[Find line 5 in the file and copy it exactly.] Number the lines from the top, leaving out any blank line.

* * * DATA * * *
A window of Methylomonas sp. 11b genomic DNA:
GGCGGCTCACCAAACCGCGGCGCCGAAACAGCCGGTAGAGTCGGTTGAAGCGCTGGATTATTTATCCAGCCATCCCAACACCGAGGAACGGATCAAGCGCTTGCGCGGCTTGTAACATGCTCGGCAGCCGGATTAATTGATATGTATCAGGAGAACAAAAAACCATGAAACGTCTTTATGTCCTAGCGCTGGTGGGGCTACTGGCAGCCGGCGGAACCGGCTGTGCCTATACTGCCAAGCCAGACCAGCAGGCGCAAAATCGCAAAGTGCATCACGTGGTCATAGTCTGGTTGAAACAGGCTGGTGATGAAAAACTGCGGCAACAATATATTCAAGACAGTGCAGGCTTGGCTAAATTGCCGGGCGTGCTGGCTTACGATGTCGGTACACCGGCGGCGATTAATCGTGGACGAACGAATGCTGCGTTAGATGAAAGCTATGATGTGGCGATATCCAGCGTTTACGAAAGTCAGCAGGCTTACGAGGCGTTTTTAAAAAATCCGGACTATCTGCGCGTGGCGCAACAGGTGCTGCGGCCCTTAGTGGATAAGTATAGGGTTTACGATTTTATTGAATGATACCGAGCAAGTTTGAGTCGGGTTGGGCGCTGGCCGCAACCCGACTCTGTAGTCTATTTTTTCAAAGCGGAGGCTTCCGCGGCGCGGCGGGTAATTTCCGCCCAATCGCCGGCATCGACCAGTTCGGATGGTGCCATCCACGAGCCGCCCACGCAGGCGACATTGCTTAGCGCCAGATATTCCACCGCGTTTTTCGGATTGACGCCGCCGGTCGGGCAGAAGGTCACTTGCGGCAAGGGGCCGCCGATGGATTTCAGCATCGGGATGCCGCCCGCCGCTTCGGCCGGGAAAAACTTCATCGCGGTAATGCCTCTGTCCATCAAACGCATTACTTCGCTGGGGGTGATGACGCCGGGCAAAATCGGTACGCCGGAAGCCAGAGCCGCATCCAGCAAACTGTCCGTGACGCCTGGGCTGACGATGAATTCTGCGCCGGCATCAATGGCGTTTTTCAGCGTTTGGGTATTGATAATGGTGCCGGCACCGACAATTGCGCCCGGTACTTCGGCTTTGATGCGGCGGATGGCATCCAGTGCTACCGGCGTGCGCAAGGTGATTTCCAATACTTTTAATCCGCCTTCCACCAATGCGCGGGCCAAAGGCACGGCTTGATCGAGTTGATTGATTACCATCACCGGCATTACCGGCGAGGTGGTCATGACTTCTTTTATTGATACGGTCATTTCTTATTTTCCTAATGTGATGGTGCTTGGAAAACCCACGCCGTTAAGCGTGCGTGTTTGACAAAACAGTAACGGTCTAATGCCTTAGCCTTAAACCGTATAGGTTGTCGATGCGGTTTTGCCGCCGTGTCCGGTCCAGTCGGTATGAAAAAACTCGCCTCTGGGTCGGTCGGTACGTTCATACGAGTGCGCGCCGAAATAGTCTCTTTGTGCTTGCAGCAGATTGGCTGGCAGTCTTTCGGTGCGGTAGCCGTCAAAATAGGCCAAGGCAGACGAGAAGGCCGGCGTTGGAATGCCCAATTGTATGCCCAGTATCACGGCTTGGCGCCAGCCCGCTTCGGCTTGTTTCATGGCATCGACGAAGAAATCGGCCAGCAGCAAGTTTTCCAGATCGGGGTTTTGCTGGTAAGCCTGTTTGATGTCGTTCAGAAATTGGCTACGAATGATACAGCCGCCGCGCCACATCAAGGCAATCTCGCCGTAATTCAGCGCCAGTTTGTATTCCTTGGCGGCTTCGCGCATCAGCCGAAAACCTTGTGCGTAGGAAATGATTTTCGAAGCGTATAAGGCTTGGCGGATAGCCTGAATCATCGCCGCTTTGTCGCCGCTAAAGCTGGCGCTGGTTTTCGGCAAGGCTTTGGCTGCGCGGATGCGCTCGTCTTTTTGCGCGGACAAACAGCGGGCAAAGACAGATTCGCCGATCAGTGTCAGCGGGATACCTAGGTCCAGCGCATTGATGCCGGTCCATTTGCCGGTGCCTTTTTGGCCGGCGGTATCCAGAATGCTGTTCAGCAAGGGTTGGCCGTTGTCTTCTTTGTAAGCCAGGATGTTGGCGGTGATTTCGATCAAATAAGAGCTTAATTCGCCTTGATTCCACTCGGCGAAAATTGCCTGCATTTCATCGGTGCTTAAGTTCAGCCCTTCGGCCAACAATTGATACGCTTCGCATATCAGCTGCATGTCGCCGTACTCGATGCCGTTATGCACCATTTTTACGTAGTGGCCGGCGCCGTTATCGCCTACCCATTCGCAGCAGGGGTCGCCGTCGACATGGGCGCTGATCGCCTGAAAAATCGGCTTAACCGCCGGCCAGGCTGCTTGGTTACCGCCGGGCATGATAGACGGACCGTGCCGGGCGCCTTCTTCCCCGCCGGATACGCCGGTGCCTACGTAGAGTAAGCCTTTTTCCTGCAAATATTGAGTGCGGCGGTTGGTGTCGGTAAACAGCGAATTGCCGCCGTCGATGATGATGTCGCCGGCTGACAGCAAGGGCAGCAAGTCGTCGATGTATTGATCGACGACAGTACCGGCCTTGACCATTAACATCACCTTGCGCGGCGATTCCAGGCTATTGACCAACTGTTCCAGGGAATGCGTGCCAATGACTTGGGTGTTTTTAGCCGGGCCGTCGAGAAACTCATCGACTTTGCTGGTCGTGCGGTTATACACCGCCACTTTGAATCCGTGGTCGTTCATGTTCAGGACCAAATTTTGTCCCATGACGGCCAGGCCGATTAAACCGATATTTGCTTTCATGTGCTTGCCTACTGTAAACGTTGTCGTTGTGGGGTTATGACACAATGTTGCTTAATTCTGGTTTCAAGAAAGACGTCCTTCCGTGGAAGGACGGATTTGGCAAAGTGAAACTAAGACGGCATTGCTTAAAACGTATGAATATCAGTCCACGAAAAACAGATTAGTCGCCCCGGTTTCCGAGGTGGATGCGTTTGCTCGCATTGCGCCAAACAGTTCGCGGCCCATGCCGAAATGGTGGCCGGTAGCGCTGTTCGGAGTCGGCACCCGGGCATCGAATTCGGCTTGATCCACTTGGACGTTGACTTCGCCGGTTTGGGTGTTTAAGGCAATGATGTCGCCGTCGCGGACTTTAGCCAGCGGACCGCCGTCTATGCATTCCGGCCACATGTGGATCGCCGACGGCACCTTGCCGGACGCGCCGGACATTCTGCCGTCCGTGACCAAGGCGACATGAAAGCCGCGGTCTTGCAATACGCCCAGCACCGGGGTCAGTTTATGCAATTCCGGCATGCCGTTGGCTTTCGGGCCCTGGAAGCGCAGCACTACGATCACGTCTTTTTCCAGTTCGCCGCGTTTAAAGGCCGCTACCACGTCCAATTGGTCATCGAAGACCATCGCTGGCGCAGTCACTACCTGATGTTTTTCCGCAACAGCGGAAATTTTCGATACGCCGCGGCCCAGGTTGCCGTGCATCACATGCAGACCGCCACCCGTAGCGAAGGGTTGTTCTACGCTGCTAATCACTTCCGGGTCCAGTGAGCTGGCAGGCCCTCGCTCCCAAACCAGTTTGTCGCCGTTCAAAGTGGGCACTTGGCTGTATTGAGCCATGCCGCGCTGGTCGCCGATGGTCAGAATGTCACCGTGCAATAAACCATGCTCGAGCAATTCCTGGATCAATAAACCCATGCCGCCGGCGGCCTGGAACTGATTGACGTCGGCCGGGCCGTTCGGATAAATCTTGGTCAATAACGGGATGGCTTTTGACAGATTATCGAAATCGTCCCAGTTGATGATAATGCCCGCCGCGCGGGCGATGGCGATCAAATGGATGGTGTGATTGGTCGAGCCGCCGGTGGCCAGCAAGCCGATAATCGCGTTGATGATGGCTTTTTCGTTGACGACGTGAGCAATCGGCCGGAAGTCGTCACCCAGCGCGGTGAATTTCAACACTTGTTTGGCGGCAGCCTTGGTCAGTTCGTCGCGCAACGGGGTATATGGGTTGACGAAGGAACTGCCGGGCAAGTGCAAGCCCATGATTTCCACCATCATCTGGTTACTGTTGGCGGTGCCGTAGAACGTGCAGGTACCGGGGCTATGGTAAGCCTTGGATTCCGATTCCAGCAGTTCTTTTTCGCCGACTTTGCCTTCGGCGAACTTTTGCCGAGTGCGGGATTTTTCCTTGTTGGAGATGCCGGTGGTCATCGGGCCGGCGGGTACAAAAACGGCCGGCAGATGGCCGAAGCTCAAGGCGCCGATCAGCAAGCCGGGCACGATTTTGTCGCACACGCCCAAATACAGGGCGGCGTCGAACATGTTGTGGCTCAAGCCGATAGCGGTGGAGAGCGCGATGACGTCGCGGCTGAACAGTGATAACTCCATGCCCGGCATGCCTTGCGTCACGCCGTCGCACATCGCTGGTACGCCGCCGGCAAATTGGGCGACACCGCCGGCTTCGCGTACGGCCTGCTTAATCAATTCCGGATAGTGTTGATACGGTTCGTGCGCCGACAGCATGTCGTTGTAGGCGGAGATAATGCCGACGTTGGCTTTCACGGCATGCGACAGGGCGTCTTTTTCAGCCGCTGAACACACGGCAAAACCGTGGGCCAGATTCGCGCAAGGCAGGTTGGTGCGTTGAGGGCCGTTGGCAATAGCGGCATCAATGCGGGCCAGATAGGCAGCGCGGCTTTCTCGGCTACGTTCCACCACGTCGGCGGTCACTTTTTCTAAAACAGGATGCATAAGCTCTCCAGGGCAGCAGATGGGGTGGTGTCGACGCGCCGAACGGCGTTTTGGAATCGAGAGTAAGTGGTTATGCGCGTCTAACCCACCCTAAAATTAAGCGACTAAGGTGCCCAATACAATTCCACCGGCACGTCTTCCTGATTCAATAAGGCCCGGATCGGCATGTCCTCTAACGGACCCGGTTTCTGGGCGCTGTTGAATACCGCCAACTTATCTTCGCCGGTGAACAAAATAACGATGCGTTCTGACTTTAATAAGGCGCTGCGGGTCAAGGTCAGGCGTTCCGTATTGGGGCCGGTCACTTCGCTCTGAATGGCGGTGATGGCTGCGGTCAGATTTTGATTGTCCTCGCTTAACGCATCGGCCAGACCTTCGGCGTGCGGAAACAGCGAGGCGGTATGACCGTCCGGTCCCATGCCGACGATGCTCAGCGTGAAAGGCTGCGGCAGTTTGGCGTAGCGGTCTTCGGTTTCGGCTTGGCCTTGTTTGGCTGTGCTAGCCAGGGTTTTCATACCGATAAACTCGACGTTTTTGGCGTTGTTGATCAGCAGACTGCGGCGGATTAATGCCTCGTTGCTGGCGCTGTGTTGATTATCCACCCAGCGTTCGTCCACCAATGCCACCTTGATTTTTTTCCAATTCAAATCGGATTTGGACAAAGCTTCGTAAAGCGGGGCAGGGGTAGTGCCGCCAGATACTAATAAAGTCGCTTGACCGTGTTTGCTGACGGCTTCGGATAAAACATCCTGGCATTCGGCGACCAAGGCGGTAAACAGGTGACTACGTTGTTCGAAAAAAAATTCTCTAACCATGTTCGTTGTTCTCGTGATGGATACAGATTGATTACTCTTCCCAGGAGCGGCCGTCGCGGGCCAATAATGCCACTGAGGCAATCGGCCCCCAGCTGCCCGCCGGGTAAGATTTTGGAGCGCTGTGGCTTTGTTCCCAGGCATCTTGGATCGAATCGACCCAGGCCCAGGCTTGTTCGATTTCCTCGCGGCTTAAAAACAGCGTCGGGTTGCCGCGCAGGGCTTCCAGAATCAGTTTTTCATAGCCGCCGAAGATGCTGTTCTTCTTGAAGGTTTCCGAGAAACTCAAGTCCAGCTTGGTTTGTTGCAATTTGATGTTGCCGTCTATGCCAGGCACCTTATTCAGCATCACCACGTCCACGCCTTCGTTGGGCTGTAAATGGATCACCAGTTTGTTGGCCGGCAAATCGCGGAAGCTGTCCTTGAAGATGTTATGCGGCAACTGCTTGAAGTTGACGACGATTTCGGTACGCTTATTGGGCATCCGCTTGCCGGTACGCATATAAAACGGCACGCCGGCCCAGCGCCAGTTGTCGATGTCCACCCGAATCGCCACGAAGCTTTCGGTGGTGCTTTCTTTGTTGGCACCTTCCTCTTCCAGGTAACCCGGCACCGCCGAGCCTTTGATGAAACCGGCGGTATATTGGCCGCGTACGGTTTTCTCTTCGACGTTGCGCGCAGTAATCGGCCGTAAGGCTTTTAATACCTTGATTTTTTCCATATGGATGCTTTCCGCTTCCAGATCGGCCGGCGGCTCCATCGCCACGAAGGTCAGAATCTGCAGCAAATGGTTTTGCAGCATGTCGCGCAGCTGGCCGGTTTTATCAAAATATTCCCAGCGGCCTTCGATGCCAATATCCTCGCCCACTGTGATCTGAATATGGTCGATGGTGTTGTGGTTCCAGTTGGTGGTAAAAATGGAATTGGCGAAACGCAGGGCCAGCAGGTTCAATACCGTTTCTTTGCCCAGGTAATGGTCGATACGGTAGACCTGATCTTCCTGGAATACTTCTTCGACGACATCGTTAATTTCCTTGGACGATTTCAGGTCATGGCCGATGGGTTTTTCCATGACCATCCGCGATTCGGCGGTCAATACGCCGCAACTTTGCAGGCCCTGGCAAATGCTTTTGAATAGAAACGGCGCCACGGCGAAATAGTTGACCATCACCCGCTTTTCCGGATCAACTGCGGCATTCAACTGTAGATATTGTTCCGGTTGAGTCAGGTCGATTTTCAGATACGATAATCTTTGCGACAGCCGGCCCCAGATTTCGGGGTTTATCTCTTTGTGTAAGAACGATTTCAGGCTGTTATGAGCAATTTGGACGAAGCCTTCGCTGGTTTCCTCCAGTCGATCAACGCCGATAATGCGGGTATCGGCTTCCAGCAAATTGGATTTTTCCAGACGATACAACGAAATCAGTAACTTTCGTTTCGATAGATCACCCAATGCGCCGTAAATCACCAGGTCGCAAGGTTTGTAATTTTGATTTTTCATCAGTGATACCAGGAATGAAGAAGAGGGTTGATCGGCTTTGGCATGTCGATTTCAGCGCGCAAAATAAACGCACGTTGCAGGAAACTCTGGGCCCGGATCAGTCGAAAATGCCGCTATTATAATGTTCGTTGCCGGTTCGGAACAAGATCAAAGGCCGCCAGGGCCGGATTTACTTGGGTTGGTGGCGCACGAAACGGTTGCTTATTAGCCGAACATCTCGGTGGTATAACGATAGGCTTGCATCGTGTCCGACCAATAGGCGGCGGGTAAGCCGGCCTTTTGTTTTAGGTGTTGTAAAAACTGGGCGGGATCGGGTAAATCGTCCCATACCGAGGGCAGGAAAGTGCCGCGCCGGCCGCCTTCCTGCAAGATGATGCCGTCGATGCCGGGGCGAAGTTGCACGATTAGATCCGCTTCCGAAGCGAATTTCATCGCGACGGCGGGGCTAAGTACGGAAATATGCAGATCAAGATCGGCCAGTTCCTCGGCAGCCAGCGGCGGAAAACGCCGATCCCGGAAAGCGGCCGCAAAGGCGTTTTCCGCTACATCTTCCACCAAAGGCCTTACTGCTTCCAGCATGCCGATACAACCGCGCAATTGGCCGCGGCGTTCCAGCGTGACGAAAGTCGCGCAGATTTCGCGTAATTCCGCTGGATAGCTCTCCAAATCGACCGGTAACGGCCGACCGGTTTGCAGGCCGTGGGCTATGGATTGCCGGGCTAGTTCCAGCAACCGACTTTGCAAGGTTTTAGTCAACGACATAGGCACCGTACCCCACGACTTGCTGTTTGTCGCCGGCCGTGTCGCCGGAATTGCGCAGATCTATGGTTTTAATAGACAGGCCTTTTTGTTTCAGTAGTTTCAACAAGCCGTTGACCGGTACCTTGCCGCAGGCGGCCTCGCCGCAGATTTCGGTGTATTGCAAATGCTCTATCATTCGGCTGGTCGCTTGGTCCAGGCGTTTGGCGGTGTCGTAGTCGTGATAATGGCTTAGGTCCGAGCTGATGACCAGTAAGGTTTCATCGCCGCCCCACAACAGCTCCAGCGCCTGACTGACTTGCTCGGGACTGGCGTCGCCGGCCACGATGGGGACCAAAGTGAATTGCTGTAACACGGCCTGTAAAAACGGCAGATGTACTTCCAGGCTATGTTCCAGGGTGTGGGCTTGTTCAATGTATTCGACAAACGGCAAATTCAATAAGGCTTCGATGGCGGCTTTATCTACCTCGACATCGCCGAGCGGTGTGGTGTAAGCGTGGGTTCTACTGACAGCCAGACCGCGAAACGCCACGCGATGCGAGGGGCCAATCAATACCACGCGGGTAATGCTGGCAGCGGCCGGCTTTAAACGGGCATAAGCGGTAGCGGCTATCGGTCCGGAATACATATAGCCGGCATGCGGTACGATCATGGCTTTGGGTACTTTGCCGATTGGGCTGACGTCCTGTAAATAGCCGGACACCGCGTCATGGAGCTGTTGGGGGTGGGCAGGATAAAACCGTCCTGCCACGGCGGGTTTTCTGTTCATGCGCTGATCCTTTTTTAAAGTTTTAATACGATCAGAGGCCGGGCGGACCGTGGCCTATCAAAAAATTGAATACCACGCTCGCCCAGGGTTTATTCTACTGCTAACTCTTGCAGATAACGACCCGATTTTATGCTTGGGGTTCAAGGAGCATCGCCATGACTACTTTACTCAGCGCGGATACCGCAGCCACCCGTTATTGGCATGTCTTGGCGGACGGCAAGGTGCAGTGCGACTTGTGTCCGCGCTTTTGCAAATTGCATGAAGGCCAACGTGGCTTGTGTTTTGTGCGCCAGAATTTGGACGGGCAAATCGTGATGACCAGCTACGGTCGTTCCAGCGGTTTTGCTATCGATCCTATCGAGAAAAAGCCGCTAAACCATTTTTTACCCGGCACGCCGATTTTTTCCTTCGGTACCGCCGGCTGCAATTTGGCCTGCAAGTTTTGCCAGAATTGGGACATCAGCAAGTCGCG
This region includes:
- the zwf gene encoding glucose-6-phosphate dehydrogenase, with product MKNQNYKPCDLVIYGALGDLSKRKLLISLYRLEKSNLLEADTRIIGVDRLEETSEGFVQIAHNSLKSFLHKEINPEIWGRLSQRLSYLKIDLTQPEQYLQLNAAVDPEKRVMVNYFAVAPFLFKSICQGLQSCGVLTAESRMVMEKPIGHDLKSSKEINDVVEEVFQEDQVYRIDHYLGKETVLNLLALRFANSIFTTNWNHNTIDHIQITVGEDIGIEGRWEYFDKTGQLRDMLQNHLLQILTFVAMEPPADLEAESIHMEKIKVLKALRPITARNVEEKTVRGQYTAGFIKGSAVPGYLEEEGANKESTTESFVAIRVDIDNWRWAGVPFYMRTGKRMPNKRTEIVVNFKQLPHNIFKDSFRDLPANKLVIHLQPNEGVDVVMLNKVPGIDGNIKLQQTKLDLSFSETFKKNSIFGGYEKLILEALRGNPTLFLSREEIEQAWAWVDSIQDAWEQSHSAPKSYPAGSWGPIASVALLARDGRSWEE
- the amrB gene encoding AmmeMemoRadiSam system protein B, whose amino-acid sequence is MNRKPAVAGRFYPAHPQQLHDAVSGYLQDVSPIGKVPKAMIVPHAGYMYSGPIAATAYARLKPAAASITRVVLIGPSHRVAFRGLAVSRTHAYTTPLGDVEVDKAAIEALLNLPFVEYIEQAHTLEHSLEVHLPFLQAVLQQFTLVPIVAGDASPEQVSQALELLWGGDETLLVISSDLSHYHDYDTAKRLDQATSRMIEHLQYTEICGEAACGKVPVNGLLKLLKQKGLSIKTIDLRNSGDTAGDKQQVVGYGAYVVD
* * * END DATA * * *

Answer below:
- the amrB gene encoding AmmeMemoRadiSam system protein B, whose amino-acid sequence is MNRKPAVAGRFYPAHPQQLHDAVSGYLQDVSPIGKVPKAMIVPHAGYMYSGPIAATAYARLKPAAASITRVVLIGPSHRVAFRGLAVSRTHAYTTPLGDVEVDKAAIEALLNLPFVEYIEQAHTLEHSLEVHLPFLQAVLQQFTLVPIVAGDASPEQVSQALELLWGGDETLLVISSDLSHYHDYDTAKRLDQATSRMIEHLQYTEICGEAACGKVPVNGLLKLLKQKGLSIKTIDLRNSGDTAGDKQQVVGYGAYVVD